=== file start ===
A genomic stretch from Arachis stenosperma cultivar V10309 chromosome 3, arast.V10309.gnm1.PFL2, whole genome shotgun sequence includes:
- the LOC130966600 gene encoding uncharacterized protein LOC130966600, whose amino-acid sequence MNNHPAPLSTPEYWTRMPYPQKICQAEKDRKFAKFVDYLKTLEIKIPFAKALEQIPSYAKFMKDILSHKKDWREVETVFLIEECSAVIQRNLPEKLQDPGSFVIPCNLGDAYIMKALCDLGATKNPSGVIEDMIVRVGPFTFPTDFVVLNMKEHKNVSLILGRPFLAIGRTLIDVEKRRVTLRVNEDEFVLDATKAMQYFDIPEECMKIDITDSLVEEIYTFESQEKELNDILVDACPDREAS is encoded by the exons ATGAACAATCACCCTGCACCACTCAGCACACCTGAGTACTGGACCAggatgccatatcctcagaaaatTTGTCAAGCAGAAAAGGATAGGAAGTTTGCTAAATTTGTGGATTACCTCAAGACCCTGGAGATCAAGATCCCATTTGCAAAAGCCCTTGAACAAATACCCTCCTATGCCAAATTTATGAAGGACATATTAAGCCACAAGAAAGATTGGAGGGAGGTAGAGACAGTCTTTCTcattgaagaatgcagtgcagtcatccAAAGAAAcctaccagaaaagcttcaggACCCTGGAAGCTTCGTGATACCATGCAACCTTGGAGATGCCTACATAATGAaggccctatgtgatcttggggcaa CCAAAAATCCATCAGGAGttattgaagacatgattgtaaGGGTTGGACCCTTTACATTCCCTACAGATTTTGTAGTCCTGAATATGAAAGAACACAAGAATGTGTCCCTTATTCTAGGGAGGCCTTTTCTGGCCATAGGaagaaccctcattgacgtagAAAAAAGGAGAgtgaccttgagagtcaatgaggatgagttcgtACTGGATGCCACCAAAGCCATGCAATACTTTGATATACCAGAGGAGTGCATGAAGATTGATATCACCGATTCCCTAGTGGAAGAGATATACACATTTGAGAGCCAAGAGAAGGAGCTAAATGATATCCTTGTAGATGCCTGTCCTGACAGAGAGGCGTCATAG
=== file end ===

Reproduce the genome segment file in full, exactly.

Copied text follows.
A genomic stretch from Arachis stenosperma cultivar V10309 chromosome 3, arast.V10309.gnm1.PFL2, whole genome shotgun sequence includes:
- the LOC130966600 gene encoding uncharacterized protein LOC130966600, whose amino-acid sequence MNNHPAPLSTPEYWTRMPYPQKICQAEKDRKFAKFVDYLKTLEIKIPFAKALEQIPSYAKFMKDILSHKKDWREVETVFLIEECSAVIQRNLPEKLQDPGSFVIPCNLGDAYIMKALCDLGATKNPSGVIEDMIVRVGPFTFPTDFVVLNMKEHKNVSLILGRPFLAIGRTLIDVEKRRVTLRVNEDEFVLDATKAMQYFDIPEECMKIDITDSLVEEIYTFESQEKELNDILVDACPDREAS is encoded by the exons ATGAACAATCACCCTGCACCACTCAGCACACCTGAGTACTGGACCAggatgccatatcctcagaaaatTTGTCAAGCAGAAAAGGATAGGAAGTTTGCTAAATTTGTGGATTACCTCAAGACCCTGGAGATCAAGATCCCATTTGCAAAAGCCCTTGAACAAATACCCTCCTATGCCAAATTTATGAAGGACATATTAAGCCACAAGAAAGATTGGAGGGAGGTAGAGACAGTCTTTCTcattgaagaatgcagtgcagtcatccAAAGAAAcctaccagaaaagcttcaggACCCTGGAAGCTTCGTGATACCATGCAACCTTGGAGATGCCTACATAATGAaggccctatgtgatcttggggcaa CCAAAAATCCATCAGGAGttattgaagacatgattgtaaGGGTTGGACCCTTTACATTCCCTACAGATTTTGTAGTCCTGAATATGAAAGAACACAAGAATGTGTCCCTTATTCTAGGGAGGCCTTTTCTGGCCATAGGaagaaccctcattgacgtagAAAAAAGGAGAgtgaccttgagagtcaatgaggatgagttcgtACTGGATGCCACCAAAGCCATGCAATACTTTGATATACCAGAGGAGTGCATGAAGATTGATATCACCGATTCCCTAGTGGAAGAGATATACACATTTGAGAGCCAAGAGAAGGAGCTAAATGATATCCTTGTAGATGCCTGTCCTGACAGAGAGGCGTCATAG